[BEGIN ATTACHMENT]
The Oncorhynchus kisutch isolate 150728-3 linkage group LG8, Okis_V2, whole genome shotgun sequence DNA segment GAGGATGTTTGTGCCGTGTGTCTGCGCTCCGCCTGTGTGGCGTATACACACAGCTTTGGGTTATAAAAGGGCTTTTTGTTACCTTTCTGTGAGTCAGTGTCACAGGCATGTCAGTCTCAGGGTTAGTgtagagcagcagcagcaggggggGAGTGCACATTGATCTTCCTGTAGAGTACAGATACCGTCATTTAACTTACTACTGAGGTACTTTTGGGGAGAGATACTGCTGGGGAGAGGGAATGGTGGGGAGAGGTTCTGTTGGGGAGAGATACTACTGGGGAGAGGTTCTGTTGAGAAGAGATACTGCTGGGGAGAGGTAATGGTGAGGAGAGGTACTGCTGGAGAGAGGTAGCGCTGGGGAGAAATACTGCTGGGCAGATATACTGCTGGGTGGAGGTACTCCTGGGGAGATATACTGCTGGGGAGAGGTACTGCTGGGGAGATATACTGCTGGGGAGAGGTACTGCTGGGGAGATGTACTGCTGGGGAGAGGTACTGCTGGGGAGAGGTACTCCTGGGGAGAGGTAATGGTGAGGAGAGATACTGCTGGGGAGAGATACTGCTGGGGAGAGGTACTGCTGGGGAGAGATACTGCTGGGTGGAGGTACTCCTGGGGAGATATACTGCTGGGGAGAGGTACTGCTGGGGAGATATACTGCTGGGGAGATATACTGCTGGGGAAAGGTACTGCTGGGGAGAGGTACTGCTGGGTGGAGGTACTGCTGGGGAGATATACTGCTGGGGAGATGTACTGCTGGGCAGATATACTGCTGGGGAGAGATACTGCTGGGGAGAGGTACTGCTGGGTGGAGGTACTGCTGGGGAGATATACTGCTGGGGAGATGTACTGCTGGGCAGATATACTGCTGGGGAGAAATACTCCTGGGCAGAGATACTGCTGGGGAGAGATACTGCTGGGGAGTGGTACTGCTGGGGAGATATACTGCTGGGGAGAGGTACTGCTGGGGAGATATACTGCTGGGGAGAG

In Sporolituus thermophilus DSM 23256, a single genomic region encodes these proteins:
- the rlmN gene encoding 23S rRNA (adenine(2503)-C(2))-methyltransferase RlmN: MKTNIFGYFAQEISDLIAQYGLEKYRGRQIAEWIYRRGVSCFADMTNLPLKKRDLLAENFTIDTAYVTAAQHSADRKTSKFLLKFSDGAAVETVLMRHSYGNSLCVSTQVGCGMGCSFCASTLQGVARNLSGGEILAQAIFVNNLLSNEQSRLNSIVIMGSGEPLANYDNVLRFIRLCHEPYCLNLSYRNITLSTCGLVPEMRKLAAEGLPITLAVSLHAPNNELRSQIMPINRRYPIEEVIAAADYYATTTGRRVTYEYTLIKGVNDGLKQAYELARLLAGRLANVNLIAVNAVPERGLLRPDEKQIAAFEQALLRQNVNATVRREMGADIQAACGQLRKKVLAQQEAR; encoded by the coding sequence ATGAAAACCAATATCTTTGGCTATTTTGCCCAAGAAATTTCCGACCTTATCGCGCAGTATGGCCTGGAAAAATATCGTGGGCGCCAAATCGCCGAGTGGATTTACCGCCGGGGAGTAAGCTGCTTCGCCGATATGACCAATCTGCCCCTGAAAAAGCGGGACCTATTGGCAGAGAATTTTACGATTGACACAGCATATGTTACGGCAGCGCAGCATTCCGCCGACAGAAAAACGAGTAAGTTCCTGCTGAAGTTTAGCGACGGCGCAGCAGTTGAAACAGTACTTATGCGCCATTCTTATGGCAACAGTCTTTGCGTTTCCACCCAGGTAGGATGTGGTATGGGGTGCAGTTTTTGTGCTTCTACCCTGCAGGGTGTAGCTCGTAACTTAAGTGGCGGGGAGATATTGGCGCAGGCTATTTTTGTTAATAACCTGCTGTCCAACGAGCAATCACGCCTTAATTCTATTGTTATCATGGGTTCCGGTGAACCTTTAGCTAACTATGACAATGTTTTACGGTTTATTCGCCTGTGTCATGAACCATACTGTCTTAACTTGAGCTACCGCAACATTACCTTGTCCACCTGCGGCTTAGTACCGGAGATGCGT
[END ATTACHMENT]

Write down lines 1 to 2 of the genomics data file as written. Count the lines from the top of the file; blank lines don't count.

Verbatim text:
The Oncorhynchus kisutch isolate 150728-3 linkage group LG8, Okis_V2, whole genome shotgun sequence DNA segment GAGGATGTTTGTGCCGTGTGTCTGCGCTCCGCCTGTGTGGCGTATACACACAGCTTTGGGTTATAAAAGGGCTTTTTGTTACCTTTCTGTGAGTCAGTGTCACAGGCATGTCAGTCTCAGGGTTAGTgtagagcagcagcagcaggggggGAGTGCACATTGATCTTCCTGTAGAGTACAGATACCGTCATTTAACTTACTACTGAGGTACTTTTGGGGAGAGATACTGCTGGGGAGAGGGAATGGTGGGGAGAGGTTCTGTTGGGGAGAGATACTACTGGGGAGAGGTTCTGTTGAGAAGAGATACTGCTGGGGAGAGGTAATGGTGAGGAGAGGTACTGCTGGAGAGAGGTAGCGCTGGGGAGAAATACTGCTGGGCAGATATACTGCTGGGTGGAGGTACTCCTGGGGAGATATACTGCTGGGGAGAGGTACTGCTGGGGAGATATACTGCTGGGGAGAGGTACTGCTGGGGAGATGTACTGCTGGGGAGAGGTACTGCTGGGGAGAGGTACTCCTGGGGAGAGGTAATGGTGAGGAGAGATACTGCTGGGGAGAGATACTGCTGGGGAGAGGTACTGCTGGGGAGAGATACTGCTGGGTGGAGGTACTCCTGGGGAGATATACTGCTGGGGAGAGGTACTGCTGGGGAGATATACTGCTGGGGAGATATACTGCTGGGGAAAGGTACTGCTGGGGAGAGGTACTGCTGGGTGGAGGTACTGCTGGGGAGATATACTGCTGGGGAGATGTACTGCTGGGCAGATATACTGCTGGGGAGAGATACTGCTGGGGAGAGGTACTGCTGGGTGGAGGTACTGCTGGGGAGATATACTGCTGGGGAGATGTACTGCTGGGCAGATATACTGCTGGGGAGAAATACTCCTGGGCAGAGATACTGCTGGGGAGAGATACTGCTGGGGAGTGGTACTGCTGGGGAGATATACTGCTGGGGAGAGGTACTGCTGGGGAGATATACTGCTGGGGAGAG

In Sporolituus thermophilus DSM 23256, a single genomic region encodes these proteins: